Sudden or Extraordinary Emergency (ACT)
The defence of emergency in the ACT allows a person to be excused from criminal liability if they committed an offense in response to sudden or extraordinary emergency circumstances. This defence is contained section 41 of the Criminal Code 2002 and section 10.3 of the Commonwealth Criminal Code. This page deals with the defence of sudden or extraordinary emergency in the ACT.
What is required for the defence of sudden or extraordinary emergency to succeed?
For the defence to be successful, the person must have reasonably believed that an emergency situation existed, and that committing the offence was the only reasonable way to deal with it. Additionally, the conduct must be a reasonable response to the emergency.
It is important to note that neither the ACT or the Commonwealth code provides a specific definition of what constitutes an emergency, so each case will be evaluated based on its individual circumstances.
Burden of proof
The defence of emergency is a difficult threshold to meet, and it rarely succeeds. The accused must provide evidence to raise the defence, but the burden of proof then shift to the prosecution, which must prove beyond a reasonable doubt that the accused was not acting in response to an emergency.
Emergency or necessity?
The defence of emergency is known as ‘necessity’ common law. The Criminal Code 2002 restricts the operation of this defence to situations of sudden or extraordinary emergency.
Three main requirements for sudden or extraordinary emergency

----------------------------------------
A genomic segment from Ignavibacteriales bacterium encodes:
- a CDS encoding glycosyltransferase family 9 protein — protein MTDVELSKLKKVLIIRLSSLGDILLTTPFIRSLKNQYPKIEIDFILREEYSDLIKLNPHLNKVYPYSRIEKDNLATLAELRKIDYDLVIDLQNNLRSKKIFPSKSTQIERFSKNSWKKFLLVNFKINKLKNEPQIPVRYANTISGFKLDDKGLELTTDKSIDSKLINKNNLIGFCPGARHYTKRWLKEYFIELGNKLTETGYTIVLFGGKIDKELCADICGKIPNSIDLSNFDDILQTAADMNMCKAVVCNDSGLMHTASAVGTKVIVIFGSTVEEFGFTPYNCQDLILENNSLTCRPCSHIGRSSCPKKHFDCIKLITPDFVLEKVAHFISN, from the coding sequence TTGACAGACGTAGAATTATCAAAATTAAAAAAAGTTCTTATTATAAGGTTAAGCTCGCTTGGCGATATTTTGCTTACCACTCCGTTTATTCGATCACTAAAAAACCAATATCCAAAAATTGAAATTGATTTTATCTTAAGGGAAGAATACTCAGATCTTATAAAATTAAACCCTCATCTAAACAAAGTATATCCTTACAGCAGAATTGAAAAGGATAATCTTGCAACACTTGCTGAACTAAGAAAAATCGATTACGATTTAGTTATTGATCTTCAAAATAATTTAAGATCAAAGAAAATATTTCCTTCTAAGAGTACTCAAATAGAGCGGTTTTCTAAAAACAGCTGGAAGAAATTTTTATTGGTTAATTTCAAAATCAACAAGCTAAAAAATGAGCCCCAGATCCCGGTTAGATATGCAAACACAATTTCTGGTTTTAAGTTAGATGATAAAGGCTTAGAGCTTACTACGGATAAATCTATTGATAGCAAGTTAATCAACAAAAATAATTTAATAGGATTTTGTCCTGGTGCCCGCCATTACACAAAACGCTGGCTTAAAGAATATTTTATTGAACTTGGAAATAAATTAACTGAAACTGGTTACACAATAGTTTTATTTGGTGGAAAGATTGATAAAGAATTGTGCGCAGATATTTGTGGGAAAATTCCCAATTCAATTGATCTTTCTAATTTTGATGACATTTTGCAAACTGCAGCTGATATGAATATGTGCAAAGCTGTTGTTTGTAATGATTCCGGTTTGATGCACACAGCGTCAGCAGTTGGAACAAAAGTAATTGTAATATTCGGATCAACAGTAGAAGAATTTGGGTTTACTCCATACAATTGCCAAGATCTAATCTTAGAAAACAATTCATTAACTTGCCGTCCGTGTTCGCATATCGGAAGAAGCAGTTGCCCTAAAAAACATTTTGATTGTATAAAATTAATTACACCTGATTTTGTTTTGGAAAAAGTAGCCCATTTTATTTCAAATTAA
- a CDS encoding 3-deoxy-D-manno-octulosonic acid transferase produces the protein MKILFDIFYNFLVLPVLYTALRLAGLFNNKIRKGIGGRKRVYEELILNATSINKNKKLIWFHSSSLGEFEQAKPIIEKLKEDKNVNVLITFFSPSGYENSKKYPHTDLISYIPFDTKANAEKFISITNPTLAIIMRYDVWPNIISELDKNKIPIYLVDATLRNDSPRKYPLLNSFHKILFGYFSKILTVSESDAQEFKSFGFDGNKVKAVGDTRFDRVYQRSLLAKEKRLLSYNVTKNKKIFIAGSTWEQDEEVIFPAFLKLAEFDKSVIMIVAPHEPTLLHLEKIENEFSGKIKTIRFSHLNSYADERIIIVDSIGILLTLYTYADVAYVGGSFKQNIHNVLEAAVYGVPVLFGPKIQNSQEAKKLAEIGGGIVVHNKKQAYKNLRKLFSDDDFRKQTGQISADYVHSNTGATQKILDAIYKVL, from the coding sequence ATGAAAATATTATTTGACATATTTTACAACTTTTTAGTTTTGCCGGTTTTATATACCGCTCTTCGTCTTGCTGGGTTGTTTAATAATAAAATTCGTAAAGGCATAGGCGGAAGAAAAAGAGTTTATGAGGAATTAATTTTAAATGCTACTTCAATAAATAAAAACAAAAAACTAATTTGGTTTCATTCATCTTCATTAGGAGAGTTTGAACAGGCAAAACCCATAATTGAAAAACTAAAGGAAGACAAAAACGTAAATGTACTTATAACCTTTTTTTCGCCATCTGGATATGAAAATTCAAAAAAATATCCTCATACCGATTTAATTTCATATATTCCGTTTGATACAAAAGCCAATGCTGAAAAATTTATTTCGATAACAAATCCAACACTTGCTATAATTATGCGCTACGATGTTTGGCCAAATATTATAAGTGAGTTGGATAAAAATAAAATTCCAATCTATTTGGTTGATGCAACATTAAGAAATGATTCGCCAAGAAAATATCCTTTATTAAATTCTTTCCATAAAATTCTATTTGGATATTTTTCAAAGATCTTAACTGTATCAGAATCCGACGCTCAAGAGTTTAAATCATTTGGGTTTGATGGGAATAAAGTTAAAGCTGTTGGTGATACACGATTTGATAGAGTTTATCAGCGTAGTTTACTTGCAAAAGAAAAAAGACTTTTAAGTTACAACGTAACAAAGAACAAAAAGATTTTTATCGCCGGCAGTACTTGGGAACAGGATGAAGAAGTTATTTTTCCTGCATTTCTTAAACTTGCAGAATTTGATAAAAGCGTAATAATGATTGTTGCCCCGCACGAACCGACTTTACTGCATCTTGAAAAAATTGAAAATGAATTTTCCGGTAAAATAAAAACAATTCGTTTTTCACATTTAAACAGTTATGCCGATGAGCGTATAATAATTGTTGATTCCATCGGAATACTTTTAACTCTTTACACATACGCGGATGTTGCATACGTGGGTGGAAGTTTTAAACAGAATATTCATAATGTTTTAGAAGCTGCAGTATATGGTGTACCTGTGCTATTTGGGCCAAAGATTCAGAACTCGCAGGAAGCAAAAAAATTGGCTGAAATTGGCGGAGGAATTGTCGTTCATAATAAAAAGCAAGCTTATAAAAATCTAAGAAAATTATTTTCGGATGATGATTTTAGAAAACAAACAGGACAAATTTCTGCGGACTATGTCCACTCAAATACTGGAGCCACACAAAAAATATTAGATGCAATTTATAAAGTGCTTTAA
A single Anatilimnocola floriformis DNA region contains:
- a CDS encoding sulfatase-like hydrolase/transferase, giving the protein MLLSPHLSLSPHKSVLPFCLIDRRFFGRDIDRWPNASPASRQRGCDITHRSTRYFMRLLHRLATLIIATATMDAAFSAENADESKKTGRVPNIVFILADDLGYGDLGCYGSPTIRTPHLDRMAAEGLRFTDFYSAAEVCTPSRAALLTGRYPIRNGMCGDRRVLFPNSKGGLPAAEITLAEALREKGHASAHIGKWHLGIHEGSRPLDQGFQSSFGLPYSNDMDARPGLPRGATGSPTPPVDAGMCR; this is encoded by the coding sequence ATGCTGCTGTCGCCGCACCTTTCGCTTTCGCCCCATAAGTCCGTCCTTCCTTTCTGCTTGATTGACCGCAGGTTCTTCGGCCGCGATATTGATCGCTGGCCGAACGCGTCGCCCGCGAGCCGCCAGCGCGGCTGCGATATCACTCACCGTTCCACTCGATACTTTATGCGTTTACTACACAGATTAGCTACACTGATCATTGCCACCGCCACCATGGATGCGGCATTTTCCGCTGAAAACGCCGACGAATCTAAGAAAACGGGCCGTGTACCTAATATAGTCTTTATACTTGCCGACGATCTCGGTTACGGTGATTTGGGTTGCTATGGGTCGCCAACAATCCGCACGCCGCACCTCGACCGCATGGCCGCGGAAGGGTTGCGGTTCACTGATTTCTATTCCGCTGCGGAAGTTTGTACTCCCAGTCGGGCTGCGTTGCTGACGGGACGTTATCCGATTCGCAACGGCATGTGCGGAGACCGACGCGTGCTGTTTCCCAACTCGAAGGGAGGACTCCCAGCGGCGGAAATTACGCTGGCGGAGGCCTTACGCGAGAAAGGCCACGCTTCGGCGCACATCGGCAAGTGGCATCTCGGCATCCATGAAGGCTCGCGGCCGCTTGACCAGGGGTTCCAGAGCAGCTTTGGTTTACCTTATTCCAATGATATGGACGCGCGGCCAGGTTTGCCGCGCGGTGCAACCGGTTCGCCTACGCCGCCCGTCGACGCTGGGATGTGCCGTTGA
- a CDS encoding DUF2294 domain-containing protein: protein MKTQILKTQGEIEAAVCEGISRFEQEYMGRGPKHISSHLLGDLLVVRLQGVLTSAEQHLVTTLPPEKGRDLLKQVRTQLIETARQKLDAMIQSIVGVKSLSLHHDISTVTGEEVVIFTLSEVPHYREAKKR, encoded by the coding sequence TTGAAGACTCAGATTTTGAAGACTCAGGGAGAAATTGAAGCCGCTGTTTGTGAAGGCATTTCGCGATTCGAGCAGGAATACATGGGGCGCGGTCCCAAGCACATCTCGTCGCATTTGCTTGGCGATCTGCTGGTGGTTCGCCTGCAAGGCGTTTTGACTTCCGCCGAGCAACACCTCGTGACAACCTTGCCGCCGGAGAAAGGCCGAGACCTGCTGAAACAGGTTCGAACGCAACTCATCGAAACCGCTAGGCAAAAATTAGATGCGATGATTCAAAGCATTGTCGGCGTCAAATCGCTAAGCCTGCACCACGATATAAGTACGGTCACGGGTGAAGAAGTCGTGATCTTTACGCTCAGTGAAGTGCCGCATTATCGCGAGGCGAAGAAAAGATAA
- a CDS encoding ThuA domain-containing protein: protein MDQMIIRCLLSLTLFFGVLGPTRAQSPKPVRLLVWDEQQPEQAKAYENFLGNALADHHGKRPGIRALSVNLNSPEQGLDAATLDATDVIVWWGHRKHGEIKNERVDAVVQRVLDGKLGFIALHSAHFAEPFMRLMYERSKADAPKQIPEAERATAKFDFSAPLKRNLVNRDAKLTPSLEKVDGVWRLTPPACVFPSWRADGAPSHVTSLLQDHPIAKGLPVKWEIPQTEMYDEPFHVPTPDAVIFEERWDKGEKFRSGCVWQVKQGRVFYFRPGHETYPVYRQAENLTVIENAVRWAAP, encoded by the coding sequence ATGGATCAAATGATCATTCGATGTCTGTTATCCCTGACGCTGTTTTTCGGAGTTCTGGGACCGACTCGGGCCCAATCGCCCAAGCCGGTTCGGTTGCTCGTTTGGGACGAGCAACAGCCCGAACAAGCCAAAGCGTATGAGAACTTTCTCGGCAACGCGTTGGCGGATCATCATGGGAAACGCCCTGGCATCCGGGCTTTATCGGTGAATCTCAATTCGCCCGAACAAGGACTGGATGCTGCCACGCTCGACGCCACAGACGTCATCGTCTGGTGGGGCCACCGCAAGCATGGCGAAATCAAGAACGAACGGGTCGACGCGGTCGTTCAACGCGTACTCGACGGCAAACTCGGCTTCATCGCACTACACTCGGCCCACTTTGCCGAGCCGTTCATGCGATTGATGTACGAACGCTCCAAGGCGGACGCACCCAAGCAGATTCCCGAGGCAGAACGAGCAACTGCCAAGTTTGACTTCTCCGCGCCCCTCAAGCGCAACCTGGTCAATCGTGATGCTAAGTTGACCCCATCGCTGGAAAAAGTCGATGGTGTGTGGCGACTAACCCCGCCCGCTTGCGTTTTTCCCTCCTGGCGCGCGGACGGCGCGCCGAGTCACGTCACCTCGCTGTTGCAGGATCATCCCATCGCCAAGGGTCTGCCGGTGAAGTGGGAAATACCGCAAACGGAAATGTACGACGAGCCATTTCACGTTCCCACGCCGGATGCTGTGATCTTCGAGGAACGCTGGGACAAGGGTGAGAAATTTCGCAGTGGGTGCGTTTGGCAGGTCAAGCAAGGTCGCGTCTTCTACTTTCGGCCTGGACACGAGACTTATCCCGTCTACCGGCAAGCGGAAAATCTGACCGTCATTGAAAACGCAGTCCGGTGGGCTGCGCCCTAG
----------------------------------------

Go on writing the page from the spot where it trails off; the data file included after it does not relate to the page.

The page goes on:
The defence of sudden or extraordinary emergency has three main requirements.
- The emergency must have been real or reasonably apprehended as real. The defence is not available to an accused who mistakenly apprehended a situation as an emergency where the mistake was not reasonable.
- The emergency must have been unavoidable by lesser means. The defence will not succeed if there was another way of dealing with the emergency.
- The accused’s response to the emergency situation was reasonable in the circumstances. The defence will not succeed if the acts making up the offence were not a reasonable response to the emergency situation.
When is the defence of sudden or extraordinary emergency available?
The defence of sudden or extraordinary emergency is a general defence and is available to even very serious charges such as murder and manslaughter.
Some examples of where the defence may be relied on are:
- Where a person is charged with speeding while rushing to get a seriously injured person to hospital;
- Where a person is charged with trespass while taking refuge from a bushfire on someone’s property;
- Where a person is charged with theft or property damage after taking cloth from a stall to bandage a serious wound.
Rationale for the defence of emergency
The defence of emergency is based on the principle that when facing an emergency situation, an accused person should not be expected to be any wiser or better than the rest of mankind. Whether a person’s actions were reasonable will be assessed based on how the situation appeared at the time and not with the benefit of hindsight.
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